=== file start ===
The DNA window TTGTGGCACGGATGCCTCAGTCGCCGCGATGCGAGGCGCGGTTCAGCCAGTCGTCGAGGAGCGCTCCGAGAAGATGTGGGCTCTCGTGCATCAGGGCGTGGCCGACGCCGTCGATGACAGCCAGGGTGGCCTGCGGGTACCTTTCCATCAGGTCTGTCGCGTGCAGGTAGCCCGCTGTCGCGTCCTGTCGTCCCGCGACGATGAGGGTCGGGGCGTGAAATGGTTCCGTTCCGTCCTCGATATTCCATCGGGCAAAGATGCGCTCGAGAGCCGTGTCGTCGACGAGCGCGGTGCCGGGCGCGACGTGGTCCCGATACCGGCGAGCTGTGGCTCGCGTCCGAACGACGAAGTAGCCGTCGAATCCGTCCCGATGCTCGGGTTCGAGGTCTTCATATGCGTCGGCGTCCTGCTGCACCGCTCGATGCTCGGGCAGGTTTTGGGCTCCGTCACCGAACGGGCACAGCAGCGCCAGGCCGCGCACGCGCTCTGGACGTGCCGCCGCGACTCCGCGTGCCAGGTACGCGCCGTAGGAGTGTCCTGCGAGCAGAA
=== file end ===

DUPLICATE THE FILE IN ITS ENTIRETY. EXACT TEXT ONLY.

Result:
The DNA window TTGTGGCACGGATGCCTCAGTCGCCGCGATGCGAGGCGCGGTTCAGCCAGTCGTCGAGGAGCGCTCCGAGAAGATGTGGGCTCTCGTGCATCAGGGCGTGGCCGACGCCGTCGATGACAGCCAGGGTGGCCTGCGGGTACCTTTCCATCAGGTCTGTCGCGTGCAGGTAGCCCGCTGTCGCGTCCTGTCGTCCCGCGACGATGAGGGTCGGGGCGTGAAATGGTTCCGTTCCGTCCTCGATATTCCATCGGGCAAAGATGCGCTCGAGAGCCGTGTCGTCGACGAGCGCGGTGCCGGGCGCGACGTGGTCCCGATACCGGCGAGCTGTGGCTCGCGTCCGAACGACGAAGTAGCCGTCGAATCCGTCCCGATGCTCGGGTTCGAGGTCTTCATATGCGTCGGCGTCCTGCTGCACCGCTCGATGCTCGGGCAGGTTTTGGGCTCCGTCACCGAACGGGCACAGCAGCGCCAGGCCGCGCACGCGCTCTGGACGTGCCGCCGCGACTCCGCGTGCCAGGTACGCGCCGTAGGAGTGTCCTGCGAGCAGAA